Six things to know about the Royal Academy’s Summer Exhibition

The 2024 Royal Academy Summer Exhibition is here. Country Life's Arts and Antiques Editor Carla Passino shares some trivia and tips for how to get the most out of it.

No show compares to the Royal Academy’s Summer Exhibition. Its unique status derives from its history — this year’s edition is the 256th — and its format: select public submissions are displayed together with works by invited artists, Royal and Honorary Academicians, in the world’s largest survey of contemporary art and architecture.

Here’s what you need to know about the 2024 show, which runs from June 18 to August 18 in the main galleries at Burlington House

1. It all started in 1768, when 34 artists and architects, including Reynolds, Gainsborough and Angelica Kauffman, obtained George III’s permission to establish the Royal Academy and hold an annual exhibition. The first show took place in 1769, featuring 136 works (today, there are about 1,200).

2. In the 18th century, only figurative art was accepted and there was a lot of jostling for position — literally. The most prestigious works by acclaimed painters were placed at eye level.

3. Artists used to apply the final touches to their paintings on Varnishing Day. In 1832, Constable was busy perfecting The Opening of Waterloo Bridge when Turner came in and realised that his seascape, Helvoetsluys didn’t stand out compared with his rival’s work — so he added a bright red buoy to it.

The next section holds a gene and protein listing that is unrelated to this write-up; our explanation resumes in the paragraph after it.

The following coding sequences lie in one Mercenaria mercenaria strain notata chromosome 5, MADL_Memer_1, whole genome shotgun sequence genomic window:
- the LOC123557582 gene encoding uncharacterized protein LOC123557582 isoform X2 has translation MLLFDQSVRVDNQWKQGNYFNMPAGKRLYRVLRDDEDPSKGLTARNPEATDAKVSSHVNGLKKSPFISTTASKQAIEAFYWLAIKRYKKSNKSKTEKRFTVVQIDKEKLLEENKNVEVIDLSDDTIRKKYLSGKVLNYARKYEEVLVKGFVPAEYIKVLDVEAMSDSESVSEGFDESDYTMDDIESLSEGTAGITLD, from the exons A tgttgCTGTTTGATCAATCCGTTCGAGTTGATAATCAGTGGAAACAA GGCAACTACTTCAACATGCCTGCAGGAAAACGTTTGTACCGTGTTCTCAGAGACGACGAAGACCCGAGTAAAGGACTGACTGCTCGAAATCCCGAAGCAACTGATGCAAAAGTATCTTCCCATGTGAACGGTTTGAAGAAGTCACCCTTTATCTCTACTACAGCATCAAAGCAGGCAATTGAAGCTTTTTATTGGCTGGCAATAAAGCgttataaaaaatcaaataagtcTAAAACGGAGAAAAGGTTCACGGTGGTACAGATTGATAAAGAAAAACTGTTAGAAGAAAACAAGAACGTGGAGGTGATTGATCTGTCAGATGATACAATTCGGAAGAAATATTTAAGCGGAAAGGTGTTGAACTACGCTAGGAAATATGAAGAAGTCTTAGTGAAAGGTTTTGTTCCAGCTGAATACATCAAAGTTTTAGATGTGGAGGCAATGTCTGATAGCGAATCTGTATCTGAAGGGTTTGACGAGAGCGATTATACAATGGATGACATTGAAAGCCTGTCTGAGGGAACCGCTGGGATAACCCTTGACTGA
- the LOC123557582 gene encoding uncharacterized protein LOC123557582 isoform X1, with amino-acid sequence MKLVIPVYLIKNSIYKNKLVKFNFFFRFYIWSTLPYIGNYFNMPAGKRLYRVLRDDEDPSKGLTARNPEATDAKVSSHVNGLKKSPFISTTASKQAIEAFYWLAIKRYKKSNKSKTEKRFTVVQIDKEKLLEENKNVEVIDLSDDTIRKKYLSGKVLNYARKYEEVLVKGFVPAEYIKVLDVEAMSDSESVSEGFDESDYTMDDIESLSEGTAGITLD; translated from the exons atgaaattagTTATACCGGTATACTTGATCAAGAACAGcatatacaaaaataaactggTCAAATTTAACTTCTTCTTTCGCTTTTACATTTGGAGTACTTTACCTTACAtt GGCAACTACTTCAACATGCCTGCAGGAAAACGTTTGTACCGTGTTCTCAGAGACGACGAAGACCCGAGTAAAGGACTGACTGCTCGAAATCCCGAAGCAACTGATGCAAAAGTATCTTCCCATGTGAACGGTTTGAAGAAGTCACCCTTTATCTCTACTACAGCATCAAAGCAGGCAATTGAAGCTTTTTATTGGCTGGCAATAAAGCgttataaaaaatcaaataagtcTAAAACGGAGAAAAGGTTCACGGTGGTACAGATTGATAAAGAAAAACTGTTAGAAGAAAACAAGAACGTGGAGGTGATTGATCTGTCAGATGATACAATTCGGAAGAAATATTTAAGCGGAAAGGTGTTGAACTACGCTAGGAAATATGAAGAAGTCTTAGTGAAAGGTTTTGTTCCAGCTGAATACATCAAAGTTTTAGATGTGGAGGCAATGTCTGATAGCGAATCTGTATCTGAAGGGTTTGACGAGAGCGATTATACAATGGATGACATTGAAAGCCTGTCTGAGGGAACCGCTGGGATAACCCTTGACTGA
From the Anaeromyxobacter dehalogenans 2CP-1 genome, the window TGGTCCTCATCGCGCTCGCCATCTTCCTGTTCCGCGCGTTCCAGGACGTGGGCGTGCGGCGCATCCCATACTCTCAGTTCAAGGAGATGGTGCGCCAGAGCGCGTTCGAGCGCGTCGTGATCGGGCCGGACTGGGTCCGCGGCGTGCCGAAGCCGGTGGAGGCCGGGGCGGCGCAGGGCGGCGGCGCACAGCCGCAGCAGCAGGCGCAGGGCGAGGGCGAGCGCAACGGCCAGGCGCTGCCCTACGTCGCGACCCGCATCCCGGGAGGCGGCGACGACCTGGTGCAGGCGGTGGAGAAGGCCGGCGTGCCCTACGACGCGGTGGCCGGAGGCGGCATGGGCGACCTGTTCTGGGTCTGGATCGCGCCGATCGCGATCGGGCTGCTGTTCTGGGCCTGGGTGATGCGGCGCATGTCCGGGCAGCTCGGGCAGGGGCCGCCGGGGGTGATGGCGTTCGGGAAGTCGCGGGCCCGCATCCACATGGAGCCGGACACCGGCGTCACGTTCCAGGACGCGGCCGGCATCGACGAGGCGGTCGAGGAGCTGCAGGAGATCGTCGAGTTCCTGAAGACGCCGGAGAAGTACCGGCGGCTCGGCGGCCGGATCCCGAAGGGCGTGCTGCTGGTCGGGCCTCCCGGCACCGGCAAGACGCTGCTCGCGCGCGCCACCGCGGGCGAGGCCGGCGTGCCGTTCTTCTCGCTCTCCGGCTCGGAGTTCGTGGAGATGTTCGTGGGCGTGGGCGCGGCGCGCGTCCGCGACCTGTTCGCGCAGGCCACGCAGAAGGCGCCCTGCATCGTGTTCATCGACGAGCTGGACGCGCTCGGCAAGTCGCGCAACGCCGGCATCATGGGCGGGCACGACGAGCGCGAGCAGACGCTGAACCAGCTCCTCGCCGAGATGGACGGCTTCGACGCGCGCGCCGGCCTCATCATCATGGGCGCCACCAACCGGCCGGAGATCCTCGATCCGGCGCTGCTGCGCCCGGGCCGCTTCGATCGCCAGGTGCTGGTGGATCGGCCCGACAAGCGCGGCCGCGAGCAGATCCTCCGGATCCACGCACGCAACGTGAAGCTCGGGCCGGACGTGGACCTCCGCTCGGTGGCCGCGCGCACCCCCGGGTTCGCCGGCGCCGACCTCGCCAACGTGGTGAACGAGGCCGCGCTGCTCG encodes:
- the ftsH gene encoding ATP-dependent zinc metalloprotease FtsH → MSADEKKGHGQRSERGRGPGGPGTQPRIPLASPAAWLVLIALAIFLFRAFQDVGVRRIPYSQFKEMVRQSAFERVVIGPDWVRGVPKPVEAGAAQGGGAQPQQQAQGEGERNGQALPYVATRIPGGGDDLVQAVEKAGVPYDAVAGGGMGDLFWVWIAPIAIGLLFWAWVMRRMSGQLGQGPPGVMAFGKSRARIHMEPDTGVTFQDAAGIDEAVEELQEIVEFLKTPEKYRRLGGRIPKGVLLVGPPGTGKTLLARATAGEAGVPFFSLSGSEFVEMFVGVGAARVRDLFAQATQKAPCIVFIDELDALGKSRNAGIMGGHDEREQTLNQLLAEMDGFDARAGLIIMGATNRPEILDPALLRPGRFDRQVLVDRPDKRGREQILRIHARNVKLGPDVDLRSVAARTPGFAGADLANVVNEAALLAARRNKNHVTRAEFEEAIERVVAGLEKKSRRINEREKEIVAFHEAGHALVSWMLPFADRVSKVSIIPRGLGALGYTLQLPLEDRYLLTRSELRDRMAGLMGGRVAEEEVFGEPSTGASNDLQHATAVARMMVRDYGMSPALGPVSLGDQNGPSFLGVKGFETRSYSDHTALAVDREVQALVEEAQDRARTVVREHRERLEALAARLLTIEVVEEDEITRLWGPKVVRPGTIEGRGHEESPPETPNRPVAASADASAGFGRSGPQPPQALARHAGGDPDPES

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Helvoetsluys Ships Going out to Sea, painted by JMW Turner in 1832, had the red buoy added at the last minute.

4. Today, members of the public can submit up to two works for consideration. The final selection is made in the gallery in an ‘eight-day hang’, during which committee members are fortified by swigs of a legendary ‘beef’ tea, the recipe for which is secret.

5. With thousands of entries, mishaps can happen. In 2006, artist David Hensel submitted a laughing-head sculpture and its accompanying plinth. The two were entered separately and judged accordingly — with the result that the head was rejected and the plinth accepted.


6. And finally, bring your wallet. Most of the paintings, prints and sculptures will be available to buy — with a number of works available for less than £250.